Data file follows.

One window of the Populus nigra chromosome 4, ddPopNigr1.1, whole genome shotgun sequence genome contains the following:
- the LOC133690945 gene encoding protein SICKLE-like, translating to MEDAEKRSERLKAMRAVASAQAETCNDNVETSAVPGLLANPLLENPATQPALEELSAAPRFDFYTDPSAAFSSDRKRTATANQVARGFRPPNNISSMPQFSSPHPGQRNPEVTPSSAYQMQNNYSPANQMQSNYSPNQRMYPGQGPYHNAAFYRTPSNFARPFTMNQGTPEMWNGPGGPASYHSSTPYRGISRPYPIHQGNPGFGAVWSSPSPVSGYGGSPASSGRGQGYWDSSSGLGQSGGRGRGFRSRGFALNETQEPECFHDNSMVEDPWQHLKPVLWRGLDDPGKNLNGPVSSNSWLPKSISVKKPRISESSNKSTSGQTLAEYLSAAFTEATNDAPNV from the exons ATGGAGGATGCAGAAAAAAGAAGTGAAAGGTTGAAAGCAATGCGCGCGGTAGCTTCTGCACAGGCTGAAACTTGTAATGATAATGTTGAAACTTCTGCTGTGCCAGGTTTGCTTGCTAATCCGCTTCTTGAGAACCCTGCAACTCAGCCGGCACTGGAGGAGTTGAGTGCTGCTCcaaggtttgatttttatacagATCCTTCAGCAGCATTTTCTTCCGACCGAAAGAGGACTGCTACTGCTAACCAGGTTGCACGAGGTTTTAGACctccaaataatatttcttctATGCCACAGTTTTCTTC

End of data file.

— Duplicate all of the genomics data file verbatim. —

One window of the Populus nigra chromosome 4, ddPopNigr1.1, whole genome shotgun sequence genome contains the following:
- the LOC133690945 gene encoding protein SICKLE-like, translating to MEDAEKRSERLKAMRAVASAQAETCNDNVETSAVPGLLANPLLENPATQPALEELSAAPRFDFYTDPSAAFSSDRKRTATANQVARGFRPPNNISSMPQFSSPHPGQRNPEVTPSSAYQMQNNYSPANQMQSNYSPNQRMYPGQGPYHNAAFYRTPSNFARPFTMNQGTPEMWNGPGGPASYHSSTPYRGISRPYPIHQGNPGFGAVWSSPSPVSGYGGSPASSGRGQGYWDSSSGLGQSGGRGRGFRSRGFALNETQEPECFHDNSMVEDPWQHLKPVLWRGLDDPGKNLNGPVSSNSWLPKSISVKKPRISESSNKSTSGQTLAEYLSAAFTEATNDAPNV from the exons ATGGAGGATGCAGAAAAAAGAAGTGAAAGGTTGAAAGCAATGCGCGCGGTAGCTTCTGCACAGGCTGAAACTTGTAATGATAATGTTGAAACTTCTGCTGTGCCAGGTTTGCTTGCTAATCCGCTTCTTGAGAACCCTGCAACTCAGCCGGCACTGGAGGAGTTGAGTGCTGCTCcaaggtttgatttttatacagATCCTTCAGCAGCATTTTCTTCCGACCGAAAGAGGACTGCTACTGCTAACCAGGTTGCACGAGGTTTTAGACctccaaataatatttcttctATGCCACAGTTTTCTTC